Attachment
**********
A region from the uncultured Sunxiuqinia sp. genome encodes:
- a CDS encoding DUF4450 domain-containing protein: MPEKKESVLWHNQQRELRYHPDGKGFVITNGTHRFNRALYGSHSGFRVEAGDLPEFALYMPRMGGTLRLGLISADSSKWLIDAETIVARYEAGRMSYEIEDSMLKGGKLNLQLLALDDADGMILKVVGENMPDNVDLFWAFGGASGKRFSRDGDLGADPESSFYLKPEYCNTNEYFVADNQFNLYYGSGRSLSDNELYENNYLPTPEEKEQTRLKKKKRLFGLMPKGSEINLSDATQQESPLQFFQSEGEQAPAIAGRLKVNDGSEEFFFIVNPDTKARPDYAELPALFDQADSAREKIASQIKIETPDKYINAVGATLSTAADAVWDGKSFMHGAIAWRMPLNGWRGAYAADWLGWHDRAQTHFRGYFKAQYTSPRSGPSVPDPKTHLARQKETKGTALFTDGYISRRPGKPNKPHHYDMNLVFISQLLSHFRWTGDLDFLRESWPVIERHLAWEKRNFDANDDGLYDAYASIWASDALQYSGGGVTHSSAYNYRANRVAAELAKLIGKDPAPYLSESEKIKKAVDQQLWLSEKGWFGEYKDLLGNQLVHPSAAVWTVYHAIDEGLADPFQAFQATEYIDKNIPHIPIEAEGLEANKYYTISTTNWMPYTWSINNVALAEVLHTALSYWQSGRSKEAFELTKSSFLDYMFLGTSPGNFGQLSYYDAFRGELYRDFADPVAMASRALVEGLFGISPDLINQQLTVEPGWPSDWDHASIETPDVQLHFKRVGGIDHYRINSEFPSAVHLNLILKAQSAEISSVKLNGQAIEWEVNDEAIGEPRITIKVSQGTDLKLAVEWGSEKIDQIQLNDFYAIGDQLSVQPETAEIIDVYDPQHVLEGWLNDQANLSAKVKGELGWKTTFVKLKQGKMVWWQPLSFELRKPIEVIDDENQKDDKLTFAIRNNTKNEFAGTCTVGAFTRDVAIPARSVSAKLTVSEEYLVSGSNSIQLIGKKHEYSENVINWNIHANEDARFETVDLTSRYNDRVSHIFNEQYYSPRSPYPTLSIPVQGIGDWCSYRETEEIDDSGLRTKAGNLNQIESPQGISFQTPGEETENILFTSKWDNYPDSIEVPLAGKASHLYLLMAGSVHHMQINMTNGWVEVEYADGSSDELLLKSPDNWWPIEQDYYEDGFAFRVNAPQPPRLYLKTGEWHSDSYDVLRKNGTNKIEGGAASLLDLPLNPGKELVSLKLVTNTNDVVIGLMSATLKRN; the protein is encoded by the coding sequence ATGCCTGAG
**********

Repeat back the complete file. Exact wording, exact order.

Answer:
A region from the uncultured Sunxiuqinia sp. genome encodes:
- a CDS encoding DUF4450 domain-containing protein: MPEKKESVLWHNQQRELRYHPDGKGFVITNGTHRFNRALYGSHSGFRVEAGDLPEFALYMPRMGGTLRLGLISADSSKWLIDAETIVARYEAGRMSYEIEDSMLKGGKLNLQLLALDDADGMILKVVGENMPDNVDLFWAFGGASGKRFSRDGDLGADPESSFYLKPEYCNTNEYFVADNQFNLYYGSGRSLSDNELYENNYLPTPEEKEQTRLKKKKRLFGLMPKGSEINLSDATQQESPLQFFQSEGEQAPAIAGRLKVNDGSEEFFFIVNPDTKARPDYAELPALFDQADSAREKIASQIKIETPDKYINAVGATLSTAADAVWDGKSFMHGAIAWRMPLNGWRGAYAADWLGWHDRAQTHFRGYFKAQYTSPRSGPSVPDPKTHLARQKETKGTALFTDGYISRRPGKPNKPHHYDMNLVFISQLLSHFRWTGDLDFLRESWPVIERHLAWEKRNFDANDDGLYDAYASIWASDALQYSGGGVTHSSAYNYRANRVAAELAKLIGKDPAPYLSESEKIKKAVDQQLWLSEKGWFGEYKDLLGNQLVHPSAAVWTVYHAIDEGLADPFQAFQATEYIDKNIPHIPIEAEGLEANKYYTISTTNWMPYTWSINNVALAEVLHTALSYWQSGRSKEAFELTKSSFLDYMFLGTSPGNFGQLSYYDAFRGELYRDFADPVAMASRALVEGLFGISPDLINQQLTVEPGWPSDWDHASIETPDVQLHFKRVGGIDHYRINSEFPSAVHLNLILKAQSAEISSVKLNGQAIEWEVNDEAIGEPRITIKVSQGTDLKLAVEWGSEKIDQIQLNDFYAIGDQLSVQPETAEIIDVYDPQHVLEGWLNDQANLSAKVKGELGWKTTFVKLKQGKMVWWQPLSFELRKPIEVIDDENQKDDKLTFAIRNNTKNEFAGTCTVGAFTRDVAIPARSVSAKLTVSEEYLVSGSNSIQLIGKKHEYSENVINWNIHANEDARFETVDLTSRYNDRVSHIFNEQYYSPRSPYPTLSIPVQGIGDWCSYRETEEIDDSGLRTKAGNLNQIESPQGISFQTPGEETENILFTSKWDNYPDSIEVPLAGKASHLYLLMAGSVHHMQINMTNGWVEVEYADGSSDELLLKSPDNWWPIEQDYYEDGFAFRVNAPQPPRLYLKTGEWHSDSYDVLRKNGTNKIEGGAASLLDLPLNPGKELVSLKLVTNTNDVVIGLMSATLKRN; the protein is encoded by the coding sequence ATGCCTGAG